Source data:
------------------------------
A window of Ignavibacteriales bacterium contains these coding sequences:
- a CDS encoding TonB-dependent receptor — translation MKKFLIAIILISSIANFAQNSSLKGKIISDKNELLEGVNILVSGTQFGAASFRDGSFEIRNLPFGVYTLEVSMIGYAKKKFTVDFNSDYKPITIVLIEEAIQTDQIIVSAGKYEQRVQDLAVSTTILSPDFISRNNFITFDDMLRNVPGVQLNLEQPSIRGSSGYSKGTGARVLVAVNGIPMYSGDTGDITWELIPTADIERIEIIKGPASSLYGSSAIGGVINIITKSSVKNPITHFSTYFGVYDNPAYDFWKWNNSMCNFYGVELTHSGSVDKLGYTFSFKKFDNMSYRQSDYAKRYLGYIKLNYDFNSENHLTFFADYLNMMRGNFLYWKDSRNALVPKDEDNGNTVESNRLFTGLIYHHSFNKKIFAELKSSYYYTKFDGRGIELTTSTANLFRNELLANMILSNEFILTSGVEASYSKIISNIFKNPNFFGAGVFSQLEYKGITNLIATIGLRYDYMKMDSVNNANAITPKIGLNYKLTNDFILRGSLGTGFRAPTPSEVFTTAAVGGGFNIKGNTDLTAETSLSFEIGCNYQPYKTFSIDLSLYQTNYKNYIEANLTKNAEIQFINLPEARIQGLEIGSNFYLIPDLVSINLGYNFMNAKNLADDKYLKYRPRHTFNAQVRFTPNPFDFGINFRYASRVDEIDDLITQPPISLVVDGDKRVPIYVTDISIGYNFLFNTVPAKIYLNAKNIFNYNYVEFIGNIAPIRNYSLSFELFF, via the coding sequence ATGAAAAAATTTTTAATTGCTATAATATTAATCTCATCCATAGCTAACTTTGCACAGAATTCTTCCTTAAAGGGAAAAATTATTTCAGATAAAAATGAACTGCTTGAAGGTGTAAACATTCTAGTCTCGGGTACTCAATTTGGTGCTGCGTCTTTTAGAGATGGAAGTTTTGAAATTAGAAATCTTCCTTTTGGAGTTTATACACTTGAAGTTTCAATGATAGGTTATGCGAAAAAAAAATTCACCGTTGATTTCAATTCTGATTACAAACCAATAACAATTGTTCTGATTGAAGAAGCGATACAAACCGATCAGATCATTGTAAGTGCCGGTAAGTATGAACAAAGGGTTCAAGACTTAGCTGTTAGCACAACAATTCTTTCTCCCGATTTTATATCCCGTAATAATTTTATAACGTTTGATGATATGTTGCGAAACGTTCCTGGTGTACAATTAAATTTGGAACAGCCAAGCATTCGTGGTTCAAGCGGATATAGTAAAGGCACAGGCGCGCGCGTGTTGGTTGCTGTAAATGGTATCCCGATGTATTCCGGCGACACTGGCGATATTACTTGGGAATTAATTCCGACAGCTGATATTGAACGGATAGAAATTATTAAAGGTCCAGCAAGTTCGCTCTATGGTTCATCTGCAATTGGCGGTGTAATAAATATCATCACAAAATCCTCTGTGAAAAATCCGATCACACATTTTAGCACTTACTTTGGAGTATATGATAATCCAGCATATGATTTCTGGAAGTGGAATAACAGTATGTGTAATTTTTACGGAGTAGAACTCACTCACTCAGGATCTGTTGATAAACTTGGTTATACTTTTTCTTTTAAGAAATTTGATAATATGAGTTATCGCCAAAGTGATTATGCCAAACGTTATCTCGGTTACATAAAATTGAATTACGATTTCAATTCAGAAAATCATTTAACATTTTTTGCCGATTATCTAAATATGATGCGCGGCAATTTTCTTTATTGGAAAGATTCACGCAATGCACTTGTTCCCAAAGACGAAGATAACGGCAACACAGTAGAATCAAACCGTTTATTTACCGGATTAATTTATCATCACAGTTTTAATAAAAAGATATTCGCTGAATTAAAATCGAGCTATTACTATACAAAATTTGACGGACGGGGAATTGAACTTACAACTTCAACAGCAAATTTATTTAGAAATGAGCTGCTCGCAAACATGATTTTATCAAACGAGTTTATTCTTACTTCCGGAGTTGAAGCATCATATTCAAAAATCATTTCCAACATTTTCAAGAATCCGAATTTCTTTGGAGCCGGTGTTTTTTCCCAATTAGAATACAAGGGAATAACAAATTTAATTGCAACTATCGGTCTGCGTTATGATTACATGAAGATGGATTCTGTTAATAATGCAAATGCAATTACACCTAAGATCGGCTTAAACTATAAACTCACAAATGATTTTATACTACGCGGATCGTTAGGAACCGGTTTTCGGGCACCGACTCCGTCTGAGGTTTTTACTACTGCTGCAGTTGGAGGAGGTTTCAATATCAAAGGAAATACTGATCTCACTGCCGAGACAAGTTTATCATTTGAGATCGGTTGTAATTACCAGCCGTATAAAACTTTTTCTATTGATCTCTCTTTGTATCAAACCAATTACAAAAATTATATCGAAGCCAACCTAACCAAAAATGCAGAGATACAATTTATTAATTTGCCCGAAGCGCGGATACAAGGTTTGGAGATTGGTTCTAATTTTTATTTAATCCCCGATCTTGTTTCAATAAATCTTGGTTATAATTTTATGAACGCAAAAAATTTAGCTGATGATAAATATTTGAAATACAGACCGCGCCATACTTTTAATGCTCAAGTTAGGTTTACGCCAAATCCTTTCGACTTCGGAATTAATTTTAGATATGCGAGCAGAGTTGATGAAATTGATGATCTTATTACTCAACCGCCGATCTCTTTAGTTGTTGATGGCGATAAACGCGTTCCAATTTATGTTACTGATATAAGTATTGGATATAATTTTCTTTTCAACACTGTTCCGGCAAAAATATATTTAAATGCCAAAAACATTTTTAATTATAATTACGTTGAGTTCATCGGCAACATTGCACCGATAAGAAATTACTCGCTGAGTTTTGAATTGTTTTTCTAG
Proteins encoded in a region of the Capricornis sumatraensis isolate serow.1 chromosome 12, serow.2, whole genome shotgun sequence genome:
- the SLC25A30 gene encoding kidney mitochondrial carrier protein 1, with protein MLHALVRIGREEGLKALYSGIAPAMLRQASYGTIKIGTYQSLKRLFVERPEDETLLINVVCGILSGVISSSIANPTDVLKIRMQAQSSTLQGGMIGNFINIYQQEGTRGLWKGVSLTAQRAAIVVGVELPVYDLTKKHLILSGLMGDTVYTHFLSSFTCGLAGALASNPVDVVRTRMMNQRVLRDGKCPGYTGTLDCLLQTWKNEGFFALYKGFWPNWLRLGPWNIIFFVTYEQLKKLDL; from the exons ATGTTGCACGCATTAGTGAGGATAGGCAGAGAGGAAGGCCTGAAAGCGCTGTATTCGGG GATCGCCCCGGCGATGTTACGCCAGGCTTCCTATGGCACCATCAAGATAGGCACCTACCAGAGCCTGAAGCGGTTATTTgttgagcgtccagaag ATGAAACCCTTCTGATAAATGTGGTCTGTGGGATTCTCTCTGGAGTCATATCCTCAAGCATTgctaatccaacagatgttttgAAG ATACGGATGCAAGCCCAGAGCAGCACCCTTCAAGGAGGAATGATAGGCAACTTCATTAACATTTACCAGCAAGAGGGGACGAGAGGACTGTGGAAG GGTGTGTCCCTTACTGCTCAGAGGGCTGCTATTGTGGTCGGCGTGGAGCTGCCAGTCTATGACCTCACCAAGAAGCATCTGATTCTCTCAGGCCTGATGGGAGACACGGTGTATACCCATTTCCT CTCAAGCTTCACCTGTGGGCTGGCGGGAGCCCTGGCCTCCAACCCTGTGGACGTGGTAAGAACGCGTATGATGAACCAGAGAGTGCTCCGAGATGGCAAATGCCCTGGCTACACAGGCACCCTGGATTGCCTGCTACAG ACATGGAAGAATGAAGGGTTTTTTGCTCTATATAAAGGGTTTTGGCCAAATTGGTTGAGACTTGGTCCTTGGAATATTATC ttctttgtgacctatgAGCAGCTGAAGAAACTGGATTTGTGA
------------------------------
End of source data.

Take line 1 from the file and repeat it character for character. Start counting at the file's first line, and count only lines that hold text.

A window of Ignavibacteriales bacterium contains these coding sequences: